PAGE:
Reference Letter Samples
As I've pointed out in a number of my articles on this subject, there is a lot of confusion about the differences and similarities between reference letters and recommendation letters. For instance, which is which, and why?
It's confusing enough for the average person who only has to write one of these letters every once in a while. However, when you look into it in-depth as I have, and realize that many of the so-called "experts" don't even know the differences between a reference letter and a recommendation letter, the general confusion is very understandable.
I tried to demystify this confusion somewhat in a couple of articles I wrote a couple of years ago, and in the first version of my best selling book Instant Recommendation Letter Kit by drawing a bit of a line between reference letters and recommendation letters.
That helped, but it still left a gray area of overlap between the two.
Explaining The Confusion
Since then, I've been watching the whole issue carefully and have conducted additional research, leading me to conclude the following:
- Many people and institutions use the term "recommendation letter" to mean BOTH recommendation letters AND reference letters (about 2/3).
- Many people and institutions use the term "reference letter" to mean BOTH reference letters AND recommendation letters (about 1/3).
- Both groups are talking about essentially the same type of letter in their minds and they don't seem to draw any distinction between the two.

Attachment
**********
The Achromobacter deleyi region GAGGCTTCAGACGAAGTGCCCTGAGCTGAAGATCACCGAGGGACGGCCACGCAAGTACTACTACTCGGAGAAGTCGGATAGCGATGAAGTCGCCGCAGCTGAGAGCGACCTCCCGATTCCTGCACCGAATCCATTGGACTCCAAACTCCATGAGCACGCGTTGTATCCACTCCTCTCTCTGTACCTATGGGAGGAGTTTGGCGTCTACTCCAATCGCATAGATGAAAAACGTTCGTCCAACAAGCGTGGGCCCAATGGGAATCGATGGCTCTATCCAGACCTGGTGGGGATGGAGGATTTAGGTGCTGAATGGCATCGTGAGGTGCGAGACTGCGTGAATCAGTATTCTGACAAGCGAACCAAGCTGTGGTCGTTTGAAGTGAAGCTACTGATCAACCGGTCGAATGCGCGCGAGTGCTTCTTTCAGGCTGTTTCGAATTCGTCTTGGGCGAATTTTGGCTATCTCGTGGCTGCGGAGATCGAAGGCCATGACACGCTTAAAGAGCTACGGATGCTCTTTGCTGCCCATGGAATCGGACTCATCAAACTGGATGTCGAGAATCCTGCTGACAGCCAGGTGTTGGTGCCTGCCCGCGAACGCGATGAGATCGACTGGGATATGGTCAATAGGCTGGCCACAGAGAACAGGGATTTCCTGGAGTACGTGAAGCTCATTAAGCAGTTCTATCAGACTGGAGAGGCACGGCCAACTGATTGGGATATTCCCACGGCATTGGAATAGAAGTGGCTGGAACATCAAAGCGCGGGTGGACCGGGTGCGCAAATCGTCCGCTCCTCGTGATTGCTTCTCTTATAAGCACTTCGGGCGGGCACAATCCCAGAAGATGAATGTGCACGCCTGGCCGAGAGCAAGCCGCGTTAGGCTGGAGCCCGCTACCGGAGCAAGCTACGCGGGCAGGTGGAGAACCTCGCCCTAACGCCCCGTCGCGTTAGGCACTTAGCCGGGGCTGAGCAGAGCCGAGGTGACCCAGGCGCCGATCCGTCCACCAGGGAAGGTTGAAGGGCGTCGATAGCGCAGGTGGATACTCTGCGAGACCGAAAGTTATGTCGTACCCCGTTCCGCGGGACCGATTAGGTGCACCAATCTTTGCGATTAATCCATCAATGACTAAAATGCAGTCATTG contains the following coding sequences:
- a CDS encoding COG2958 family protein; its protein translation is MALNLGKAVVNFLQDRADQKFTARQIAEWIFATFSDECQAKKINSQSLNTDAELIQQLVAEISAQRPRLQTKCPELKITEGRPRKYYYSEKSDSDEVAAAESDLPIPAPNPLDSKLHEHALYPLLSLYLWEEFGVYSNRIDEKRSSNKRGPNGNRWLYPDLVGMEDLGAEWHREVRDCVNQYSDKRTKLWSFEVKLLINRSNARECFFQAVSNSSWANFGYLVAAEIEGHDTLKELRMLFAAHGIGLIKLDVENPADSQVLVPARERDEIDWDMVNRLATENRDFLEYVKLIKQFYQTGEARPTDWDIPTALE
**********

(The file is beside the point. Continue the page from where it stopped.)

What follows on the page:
- Thus, those who use the term "recommendation letter" ALWAYS use that term. Those who use the term "reference letter" ALWAYS use that term.
… and "never the twain shall meet", as the saying goes.
So, for the purposes of this article on "reference letters" I am going to use the broad definitions that I have employed in the latest Revised Edition of Instant Recommendation Letter Kit, as follows:
Reference Letters "Defined"
Originally "reference letters" were general factual statements about someone and/or their situation that did not make any specific recommendation about the person.
I define it as a "reference letter" if it is somewhat general in nature, and is not addressed to a specific requestor. Typically "letters of reference" are addressed; "To Whom It May Concern" or "Dear Sir/Madam".
Normally, letters of reference include character reference letters and employment reference letters.
Reference Letter Samples
Following are three real-life sample template examples of typical reference letters:
Reference Letter - Character reference letter.
Letter of Reference - Business customer reference.
Reference letter - Teaching reference.
Reference Letter Strategy
In any case, somehow over the years the line between the two types of letters has become blurred and many people and institutions now use the two terms interchangeably. As far as those organizations are concerned both letters are exactly the same thing.
Accordingly, please note that many colleges and universities, as well as some companies and institutions, use the terms "reference letter" and/or "letter of reference" when referring to exactly the same thing as what many other colleges, universities, companies and institutions call "recommendation letters" and/or "letters of recommendation".
So when dealing with these types of institutions make sure you use whichever term they use in the same way that they use it. DON'T try to convert them to your terminology. That will just confuse things and you will pay the price.
For a similar discussion on "letters of recommendation" go to the following:
Letter of Recommendation Examples
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